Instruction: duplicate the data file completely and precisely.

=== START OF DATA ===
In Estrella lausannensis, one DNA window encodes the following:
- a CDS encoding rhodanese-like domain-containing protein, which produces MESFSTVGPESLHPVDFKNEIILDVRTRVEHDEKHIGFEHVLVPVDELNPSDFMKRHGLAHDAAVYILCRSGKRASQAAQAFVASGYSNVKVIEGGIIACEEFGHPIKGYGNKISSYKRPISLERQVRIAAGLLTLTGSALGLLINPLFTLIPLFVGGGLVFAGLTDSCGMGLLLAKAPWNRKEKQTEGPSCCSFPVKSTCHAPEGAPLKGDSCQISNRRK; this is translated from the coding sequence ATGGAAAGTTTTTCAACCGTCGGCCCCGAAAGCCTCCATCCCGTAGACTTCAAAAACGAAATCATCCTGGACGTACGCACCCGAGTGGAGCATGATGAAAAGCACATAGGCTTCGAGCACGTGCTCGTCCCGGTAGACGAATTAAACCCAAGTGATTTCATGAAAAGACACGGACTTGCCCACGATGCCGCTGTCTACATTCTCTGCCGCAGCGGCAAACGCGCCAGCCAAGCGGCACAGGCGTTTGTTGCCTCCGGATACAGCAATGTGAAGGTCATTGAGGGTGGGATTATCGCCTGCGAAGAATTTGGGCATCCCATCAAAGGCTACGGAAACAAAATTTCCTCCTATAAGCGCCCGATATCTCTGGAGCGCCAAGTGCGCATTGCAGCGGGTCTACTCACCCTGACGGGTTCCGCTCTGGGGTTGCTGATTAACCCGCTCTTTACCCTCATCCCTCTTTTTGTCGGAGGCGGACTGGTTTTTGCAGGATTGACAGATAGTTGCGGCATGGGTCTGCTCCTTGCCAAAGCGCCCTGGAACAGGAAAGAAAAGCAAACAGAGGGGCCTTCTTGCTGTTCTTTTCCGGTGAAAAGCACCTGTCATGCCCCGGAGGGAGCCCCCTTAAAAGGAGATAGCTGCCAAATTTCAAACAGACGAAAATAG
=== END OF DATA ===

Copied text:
In Estrella lausannensis, one DNA window encodes the following:
- a CDS encoding rhodanese-like domain-containing protein, which produces MESFSTVGPESLHPVDFKNEIILDVRTRVEHDEKHIGFEHVLVPVDELNPSDFMKRHGLAHDAAVYILCRSGKRASQAAQAFVASGYSNVKVIEGGIIACEEFGHPIKGYGNKISSYKRPISLERQVRIAAGLLTLTGSALGLLINPLFTLIPLFVGGGLVFAGLTDSCGMGLLLAKAPWNRKEKQTEGPSCCSFPVKSTCHAPEGAPLKGDSCQISNRRK; this is translated from the coding sequence ATGGAAAGTTTTTCAACCGTCGGCCCCGAAAGCCTCCATCCCGTAGACTTCAAAAACGAAATCATCCTGGACGTACGCACCCGAGTGGAGCATGATGAAAAGCACATAGGCTTCGAGCACGTGCTCGTCCCGGTAGACGAATTAAACCCAAGTGATTTCATGAAAAGACACGGACTTGCCCACGATGCCGCTGTCTACATTCTCTGCCGCAGCGGCAAACGCGCCAGCCAAGCGGCACAGGCGTTTGTTGCCTCCGGATACAGCAATGTGAAGGTCATTGAGGGTGGGATTATCGCCTGCGAAGAATTTGGGCATCCCATCAAAGGCTACGGAAACAAAATTTCCTCCTATAAGCGCCCGATATCTCTGGAGCGCCAAGTGCGCATTGCAGCGGGTCTACTCACCCTGACGGGTTCCGCTCTGGGGTTGCTGATTAACCCGCTCTTTACCCTCATCCCTCTTTTTGTCGGAGGCGGACTGGTTTTTGCAGGATTGACAGATAGTTGCGGCATGGGTCTGCTCCTTGCCAAAGCGCCCTGGAACAGGAAAGAAAAGCAAACAGAGGGGCCTTCTTGCTGTTCTTTTCCGGTGAAAAGCACCTGTCATGCCCCGGAGGGAGCCCCCTTAAAAGGAGATAGCTGCCAAATTTCAAACAGACGAAAATAG